From Volume 6, Issue 28 of EIR Online, Published July 10, 2007

United States News Digest

Putin, Bush Agree on Importance of Relationship

July 3 (EIRNS)—President George Bush and Russian President Vladimir Putin held a mini-press conference at the end of the "Lobster Summit" in Kennebunkport, Maine on July 2, with both underlining the importance of the U.S.-Russian relationship.

The informal meetings seemed to clear the air of some of the tension that has been building over the recent weeks and months because of U.S. policies. Putin went out of his way to thank the Bush family for their warm reception. George H. W. and Barbara Bush arranged the dinners in such a way that they themselves could interface with all the participants, Putin aide Sergei Prikhodko had told reporters yesterday. "I do believe that we have to learn something from the older generation," Putin said. "And the attitude shown both to me and to the members of my delegation was way beyond the official and protocol needs." Putin had also taken up the issue of the Second World War, talking about the great losses at the siege of Leningrad, and the impact of that on his own family.

On the issue of missile defense, Bush again heaped praise on Putin's proposal that the discussion should be broadened in the context of the NATO-Russia Council. Bush also praised the economic development of Russia since the end of the Soviet Union. While neither side has changed its opinion on the issue of the Czech-Poland deployment vs. the radar in Azerbaijan, they have left enough "wiggle-room" perhaps to work towards finding a solution to their differences. Putin commented that in their negotiations on points of controversy they were "seeking the points of coincidence in our positions," noting that "very frequently we do find them...."

When questioned about the Poland-Czech decision, U.S. National Security Advisor Stephen Hadley commented, "What the President has said is, look, let's get all the pieces on the table and start from the proposition—there is a common threat to Russia, Europe and the United States, let's do an assessment of that threat, let's talk about all the ideas that are on the table about how to deal with that threat, and let's come up with a system that can be an example of regional cooperation that protects Russia, Europe, and the United States."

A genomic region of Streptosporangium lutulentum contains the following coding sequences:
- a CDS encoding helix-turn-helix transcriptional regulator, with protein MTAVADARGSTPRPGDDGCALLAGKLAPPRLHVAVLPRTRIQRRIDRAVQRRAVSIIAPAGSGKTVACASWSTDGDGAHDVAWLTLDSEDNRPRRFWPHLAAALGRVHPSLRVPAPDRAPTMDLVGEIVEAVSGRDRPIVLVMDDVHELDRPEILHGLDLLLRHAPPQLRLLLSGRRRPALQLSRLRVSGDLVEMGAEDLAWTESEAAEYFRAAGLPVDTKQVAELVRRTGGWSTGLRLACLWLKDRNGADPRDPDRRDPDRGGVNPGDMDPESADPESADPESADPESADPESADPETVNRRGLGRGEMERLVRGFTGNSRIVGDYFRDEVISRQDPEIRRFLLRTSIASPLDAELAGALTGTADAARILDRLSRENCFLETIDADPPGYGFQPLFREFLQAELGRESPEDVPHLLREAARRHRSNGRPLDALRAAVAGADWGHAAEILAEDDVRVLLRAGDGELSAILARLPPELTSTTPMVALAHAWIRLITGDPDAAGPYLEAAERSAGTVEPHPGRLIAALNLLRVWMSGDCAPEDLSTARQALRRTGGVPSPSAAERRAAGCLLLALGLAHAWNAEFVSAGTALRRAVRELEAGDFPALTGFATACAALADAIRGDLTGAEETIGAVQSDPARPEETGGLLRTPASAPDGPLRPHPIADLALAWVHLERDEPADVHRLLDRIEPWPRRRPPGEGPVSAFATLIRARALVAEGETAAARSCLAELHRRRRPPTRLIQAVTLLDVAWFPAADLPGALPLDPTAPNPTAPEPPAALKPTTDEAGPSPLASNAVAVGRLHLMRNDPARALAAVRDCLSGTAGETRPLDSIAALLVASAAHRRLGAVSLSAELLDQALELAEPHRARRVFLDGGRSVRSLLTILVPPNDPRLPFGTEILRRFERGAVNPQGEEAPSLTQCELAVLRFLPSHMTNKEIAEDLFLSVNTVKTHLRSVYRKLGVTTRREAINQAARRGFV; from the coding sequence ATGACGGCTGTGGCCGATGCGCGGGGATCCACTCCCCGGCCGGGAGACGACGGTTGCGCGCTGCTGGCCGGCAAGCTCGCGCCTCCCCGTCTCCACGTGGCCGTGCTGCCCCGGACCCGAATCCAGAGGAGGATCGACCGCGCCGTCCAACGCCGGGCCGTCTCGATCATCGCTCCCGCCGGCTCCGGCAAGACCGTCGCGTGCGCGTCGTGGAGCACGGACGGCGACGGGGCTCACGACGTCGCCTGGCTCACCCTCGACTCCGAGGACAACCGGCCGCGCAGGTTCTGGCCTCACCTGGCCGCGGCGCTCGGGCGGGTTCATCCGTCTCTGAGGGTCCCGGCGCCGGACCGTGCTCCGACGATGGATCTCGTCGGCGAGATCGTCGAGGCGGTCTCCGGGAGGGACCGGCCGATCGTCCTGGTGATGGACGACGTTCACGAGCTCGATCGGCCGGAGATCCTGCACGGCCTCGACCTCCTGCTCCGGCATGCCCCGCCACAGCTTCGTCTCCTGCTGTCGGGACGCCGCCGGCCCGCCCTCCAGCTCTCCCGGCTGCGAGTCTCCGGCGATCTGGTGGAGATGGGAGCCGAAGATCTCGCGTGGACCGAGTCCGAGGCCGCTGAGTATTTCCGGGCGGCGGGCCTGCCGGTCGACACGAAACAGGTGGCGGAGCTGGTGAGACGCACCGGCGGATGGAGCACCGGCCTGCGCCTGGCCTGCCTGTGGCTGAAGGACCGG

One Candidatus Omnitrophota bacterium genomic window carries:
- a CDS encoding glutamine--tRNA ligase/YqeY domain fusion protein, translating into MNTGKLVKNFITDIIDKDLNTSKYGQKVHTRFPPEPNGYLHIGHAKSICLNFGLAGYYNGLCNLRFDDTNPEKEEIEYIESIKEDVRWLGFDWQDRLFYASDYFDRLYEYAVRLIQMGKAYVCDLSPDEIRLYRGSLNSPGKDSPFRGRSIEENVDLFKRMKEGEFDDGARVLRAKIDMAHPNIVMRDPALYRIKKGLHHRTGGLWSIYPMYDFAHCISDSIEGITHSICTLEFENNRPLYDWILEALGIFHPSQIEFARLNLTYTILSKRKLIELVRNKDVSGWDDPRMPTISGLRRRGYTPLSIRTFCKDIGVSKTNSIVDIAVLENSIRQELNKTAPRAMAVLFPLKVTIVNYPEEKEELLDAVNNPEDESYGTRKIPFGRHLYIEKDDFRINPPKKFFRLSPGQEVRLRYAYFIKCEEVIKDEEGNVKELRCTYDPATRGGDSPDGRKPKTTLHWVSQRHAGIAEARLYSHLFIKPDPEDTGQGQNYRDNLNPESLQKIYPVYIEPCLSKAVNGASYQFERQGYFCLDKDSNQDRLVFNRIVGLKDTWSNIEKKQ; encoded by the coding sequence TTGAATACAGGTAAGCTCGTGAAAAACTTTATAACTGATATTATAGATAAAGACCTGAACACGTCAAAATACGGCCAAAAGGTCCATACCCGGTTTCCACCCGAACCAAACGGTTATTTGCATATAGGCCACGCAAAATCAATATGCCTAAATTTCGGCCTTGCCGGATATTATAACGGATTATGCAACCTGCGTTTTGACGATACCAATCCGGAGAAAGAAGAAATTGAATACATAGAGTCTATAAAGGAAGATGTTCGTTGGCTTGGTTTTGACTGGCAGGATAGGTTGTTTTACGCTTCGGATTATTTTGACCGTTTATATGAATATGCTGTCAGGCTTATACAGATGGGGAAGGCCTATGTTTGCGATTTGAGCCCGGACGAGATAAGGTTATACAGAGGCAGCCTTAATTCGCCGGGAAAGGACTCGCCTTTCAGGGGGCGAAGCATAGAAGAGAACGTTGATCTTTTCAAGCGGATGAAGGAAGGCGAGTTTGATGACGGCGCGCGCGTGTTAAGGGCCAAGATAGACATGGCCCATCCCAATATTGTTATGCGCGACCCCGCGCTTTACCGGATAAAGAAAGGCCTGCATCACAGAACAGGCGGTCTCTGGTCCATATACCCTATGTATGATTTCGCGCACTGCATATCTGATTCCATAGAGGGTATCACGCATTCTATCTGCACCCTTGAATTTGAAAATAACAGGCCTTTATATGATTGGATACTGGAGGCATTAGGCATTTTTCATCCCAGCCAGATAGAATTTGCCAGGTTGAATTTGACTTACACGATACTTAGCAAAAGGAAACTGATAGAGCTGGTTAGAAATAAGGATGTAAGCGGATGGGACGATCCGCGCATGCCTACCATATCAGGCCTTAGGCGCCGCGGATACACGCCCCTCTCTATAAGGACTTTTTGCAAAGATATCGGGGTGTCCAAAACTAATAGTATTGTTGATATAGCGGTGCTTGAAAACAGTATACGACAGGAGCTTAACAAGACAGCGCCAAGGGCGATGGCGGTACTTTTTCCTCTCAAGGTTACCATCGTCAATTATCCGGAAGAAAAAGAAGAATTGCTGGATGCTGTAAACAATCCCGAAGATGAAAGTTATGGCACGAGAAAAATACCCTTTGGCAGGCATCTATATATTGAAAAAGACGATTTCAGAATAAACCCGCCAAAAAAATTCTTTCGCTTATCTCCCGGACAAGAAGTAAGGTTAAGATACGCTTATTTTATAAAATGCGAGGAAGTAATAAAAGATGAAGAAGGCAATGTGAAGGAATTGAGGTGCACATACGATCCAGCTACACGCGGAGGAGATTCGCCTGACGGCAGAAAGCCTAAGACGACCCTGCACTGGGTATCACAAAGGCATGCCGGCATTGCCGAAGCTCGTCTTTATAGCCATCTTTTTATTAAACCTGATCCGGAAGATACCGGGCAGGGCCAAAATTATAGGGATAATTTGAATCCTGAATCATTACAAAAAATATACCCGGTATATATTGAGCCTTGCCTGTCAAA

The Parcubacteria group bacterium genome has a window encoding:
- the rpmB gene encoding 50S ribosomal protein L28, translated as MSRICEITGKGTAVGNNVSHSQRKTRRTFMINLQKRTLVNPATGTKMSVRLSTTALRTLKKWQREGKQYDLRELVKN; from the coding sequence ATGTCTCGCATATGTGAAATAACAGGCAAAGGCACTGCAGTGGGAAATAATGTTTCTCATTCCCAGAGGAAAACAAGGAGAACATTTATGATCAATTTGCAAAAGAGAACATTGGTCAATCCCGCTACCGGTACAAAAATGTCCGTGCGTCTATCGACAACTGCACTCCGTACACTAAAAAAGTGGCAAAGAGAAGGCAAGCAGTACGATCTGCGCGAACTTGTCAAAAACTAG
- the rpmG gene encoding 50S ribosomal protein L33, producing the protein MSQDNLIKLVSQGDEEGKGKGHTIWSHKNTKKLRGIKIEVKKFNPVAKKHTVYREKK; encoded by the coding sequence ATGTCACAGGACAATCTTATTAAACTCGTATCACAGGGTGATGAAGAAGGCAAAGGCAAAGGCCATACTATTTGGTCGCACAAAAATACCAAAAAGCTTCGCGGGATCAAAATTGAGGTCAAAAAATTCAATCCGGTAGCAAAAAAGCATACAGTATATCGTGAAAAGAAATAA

On Iran, Hadley indicated that the U.S. was following a dual track. President Bush is insistent on moving for stronger sanctions against Iran at the UN Security Council and hopes to get the support of Russia. Much of the discussion today was on Iran. "I have been counting on the Russians' support to send a clear message to the Iranians, and that support and that message is a strong message," Bush said, "and, hopefully, we'll be able to convince the regime that we have no problems with the people in Iran, but we do have a problem with a regime that is in defiance of international norms. And so we discussed a variety of ways to continue sending a joint message." At the same time, Putin noted some hopeful signs coming out of the IAEA talks with the Iranians. Hadley indicated that the U.S. would be watching to see if anything came out of these discussions.

Hadley noted that the U.S. and Russia had just signed a nuclear cooperation agreement on June 29 (initialed by the Presidents at Kennebunkport), and that Russian Foreign Minister Sergei Lavrov would be signing an agreement on a joint nuclear non-proliferation proposal at the beginning of the week. The two sides would also start work on a follow-up to the START agreements on nuclear arms limitations, which will end in 2008.

Clinton: Revive Reagan's SDI Offer to Russia

July 2 (EIRNS)—Former President Bill Clinton, speaking in Ukraine on June 29, denounced the Bush-Cheney plan for missile defense systems in Eastern Europe as a "colossal waste of money" for a system which is not "reliable enough to create an impact." He said that the U.S. was "creating a crisis here where none is necessary."